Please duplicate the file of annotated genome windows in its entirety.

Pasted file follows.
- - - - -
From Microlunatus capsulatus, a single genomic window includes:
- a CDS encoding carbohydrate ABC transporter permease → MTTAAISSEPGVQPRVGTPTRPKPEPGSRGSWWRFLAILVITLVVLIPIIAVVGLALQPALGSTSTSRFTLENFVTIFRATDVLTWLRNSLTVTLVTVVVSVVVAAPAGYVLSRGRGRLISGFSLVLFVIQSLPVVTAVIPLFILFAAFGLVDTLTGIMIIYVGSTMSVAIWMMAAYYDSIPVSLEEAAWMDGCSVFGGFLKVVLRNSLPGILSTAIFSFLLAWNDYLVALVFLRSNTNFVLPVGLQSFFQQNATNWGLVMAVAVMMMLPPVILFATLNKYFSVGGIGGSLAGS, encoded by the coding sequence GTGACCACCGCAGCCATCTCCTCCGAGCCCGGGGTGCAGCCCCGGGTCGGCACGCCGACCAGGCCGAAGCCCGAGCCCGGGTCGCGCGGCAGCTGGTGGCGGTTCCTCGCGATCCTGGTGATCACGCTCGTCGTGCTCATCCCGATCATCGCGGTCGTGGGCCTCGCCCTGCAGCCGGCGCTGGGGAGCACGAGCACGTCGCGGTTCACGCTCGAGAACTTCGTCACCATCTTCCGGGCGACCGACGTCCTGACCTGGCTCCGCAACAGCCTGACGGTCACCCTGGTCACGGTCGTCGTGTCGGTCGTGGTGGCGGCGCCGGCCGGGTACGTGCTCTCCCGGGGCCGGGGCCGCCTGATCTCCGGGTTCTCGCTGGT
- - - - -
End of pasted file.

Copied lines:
From Microlunatus capsulatus, a single genomic window includes:
- a CDS encoding carbohydrate ABC transporter permease → MTTAAISSEPGVQPRVGTPTRPKPEPGSRGSWWRFLAILVITLVVLIPIIAVVGLALQPALGSTSTSRFTLENFVTIFRATDVLTWLRNSLTVTLVTVVVSVVVAAPAGYVLSRGRGRLISGFSLVLFVIQSLPVVTAVIPLFILFAAFGLVDTLTGIMIIYVGSTMSVAIWMMAAYYDSIPVSLEEAAWMDGCSVFGGFLKVVLRNSLPGILSTAIFSFLLAWNDYLVALVFLRSNTNFVLPVGLQSFFQQNATNWGLVMAVAVMMMLPPVILFATLNKYFSVGGIGGSLAGS, encoded by the coding sequence GTGACCACCGCAGCCATCTCCTCCGAGCCCGGGGTGCAGCCCCGGGTCGGCACGCCGACCAGGCCGAAGCCCGAGCCCGGGTCGCGCGGCAGCTGGTGGCGGTTCCTCGCGATCCTGGTGATCACGCTCGTCGTGCTCATCCCGATCATCGCGGTCGTGGGCCTCGCCCTGCAGCCGGCGCTGGGGAGCACGAGCACGTCGCGGTTCACGCTCGAGAACTTCGTCACCATCTTCCGGGCGACCGACGTCCTGACCTGGCTCCGCAACAGCCTGACGGTCACCCTGGTCACGGTCGTCGTGTCGGTCGTGGTGGCGGCGCCGGCCGGGTACGTGCTCTCCCGGGGCCGGGGCCGCCTGATCTCCGGGTTCTCGCTGGT